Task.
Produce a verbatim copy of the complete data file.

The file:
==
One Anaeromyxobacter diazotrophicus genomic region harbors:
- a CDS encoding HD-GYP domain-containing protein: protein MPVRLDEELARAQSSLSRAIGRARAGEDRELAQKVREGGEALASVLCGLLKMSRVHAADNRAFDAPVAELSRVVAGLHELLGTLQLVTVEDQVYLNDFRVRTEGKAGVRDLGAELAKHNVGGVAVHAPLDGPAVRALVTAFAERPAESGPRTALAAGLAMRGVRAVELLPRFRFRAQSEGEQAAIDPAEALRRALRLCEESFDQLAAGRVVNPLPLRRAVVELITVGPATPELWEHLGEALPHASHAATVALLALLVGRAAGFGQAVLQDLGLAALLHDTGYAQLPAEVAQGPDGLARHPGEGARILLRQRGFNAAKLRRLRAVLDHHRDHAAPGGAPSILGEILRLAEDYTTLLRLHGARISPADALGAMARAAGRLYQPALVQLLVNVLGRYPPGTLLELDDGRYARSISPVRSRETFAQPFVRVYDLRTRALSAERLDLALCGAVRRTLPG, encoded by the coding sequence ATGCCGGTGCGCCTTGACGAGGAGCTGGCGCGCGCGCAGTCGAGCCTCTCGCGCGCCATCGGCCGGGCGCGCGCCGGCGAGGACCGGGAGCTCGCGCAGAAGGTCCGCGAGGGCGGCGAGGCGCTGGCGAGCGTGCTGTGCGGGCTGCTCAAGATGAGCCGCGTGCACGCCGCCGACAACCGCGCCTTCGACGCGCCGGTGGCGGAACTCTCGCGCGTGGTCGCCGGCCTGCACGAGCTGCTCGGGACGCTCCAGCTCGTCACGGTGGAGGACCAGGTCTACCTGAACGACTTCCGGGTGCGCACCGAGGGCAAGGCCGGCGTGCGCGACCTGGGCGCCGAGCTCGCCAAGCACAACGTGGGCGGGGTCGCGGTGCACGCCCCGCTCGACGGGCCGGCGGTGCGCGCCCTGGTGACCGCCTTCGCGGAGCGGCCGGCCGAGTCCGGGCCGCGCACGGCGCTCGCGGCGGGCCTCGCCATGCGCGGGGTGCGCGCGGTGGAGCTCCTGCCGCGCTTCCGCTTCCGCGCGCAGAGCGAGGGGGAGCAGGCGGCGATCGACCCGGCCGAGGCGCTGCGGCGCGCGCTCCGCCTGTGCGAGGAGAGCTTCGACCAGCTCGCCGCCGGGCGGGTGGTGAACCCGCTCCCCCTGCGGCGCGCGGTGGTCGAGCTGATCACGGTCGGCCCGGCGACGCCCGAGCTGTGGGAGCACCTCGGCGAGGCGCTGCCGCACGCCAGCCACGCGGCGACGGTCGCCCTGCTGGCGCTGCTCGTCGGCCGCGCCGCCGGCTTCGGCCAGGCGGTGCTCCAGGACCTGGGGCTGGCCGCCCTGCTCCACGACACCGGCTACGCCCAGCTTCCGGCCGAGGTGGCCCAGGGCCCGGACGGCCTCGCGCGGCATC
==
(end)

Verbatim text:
One Anaeromyxobacter diazotrophicus genomic region harbors:
- a CDS encoding HD-GYP domain-containing protein: protein MPVRLDEELARAQSSLSRAIGRARAGEDRELAQKVREGGEALASVLCGLLKMSRVHAADNRAFDAPVAELSRVVAGLHELLGTLQLVTVEDQVYLNDFRVRTEGKAGVRDLGAELAKHNVGGVAVHAPLDGPAVRALVTAFAERPAESGPRTALAAGLAMRGVRAVELLPRFRFRAQSEGEQAAIDPAEALRRALRLCEESFDQLAAGRVVNPLPLRRAVVELITVGPATPELWEHLGEALPHASHAATVALLALLVGRAAGFGQAVLQDLGLAALLHDTGYAQLPAEVAQGPDGLARHPGEGARILLRQRGFNAAKLRRLRAVLDHHRDHAAPGGAPSILGEILRLAEDYTTLLRLHGARISPADALGAMARAAGRLYQPALVQLLVNVLGRYPPGTLLELDDGRYARSISPVRSRETFAQPFVRVYDLRTRALSAERLDLALCGAVRRTLPG, encoded by the coding sequence ATGCCGGTGCGCCTTGACGAGGAGCTGGCGCGCGCGCAGTCGAGCCTCTCGCGCGCCATCGGCCGGGCGCGCGCCGGCGAGGACCGGGAGCTCGCGCAGAAGGTCCGCGAGGGCGGCGAGGCGCTGGCGAGCGTGCTGTGCGGGCTGCTCAAGATGAGCCGCGTGCACGCCGCCGACAACCGCGCCTTCGACGCGCCGGTGGCGGAACTCTCGCGCGTGGTCGCCGGCCTGCACGAGCTGCTCGGGACGCTCCAGCTCGTCACGGTGGAGGACCAGGTCTACCTGAACGACTTCCGGGTGCGCACCGAGGGCAAGGCCGGCGTGCGCGACCTGGGCGCCGAGCTCGCCAAGCACAACGTGGGCGGGGTCGCGGTGCACGCCCCGCTCGACGGGCCGGCGGTGCGCGCCCTGGTGACCGCCTTCGCGGAGCGGCCGGCCGAGTCCGGGCCGCGCACGGCGCTCGCGGCGGGCCTCGCCATGCGCGGGGTGCGCGCGGTGGAGCTCCTGCCGCGCTTCCGCTTCCGCGCGCAGAGCGAGGGGGAGCAGGCGGCGATCGACCCGGCCGAGGCGCTGCGGCGCGCGCTCCGCCTGTGCGAGGAGAGCTTCGACCAGCTCGCCGCCGGGCGGGTGGTGAACCCGCTCCCCCTGCGGCGCGCGGTGGTCGAGCTGATCACGGTCGGCCCGGCGACGCCCGAGCTGTGGGAGCACCTCGGCGAGGCGCTGCCGCACGCCAGCCACGCGGCGACGGTCGCCCTGCTGGCGCTGCTCGTCGGCCGCGCCGCCGGCTTCGGCCAGGCGGTGCTCCAGGACCTGGGGCTGGCCGCCCTGCTCCACGACACCGGCTACGCCCAGCTTCCGGCCGAGGTGGCCCAGGGCCCGGACGGCCTCGCGCGGCATC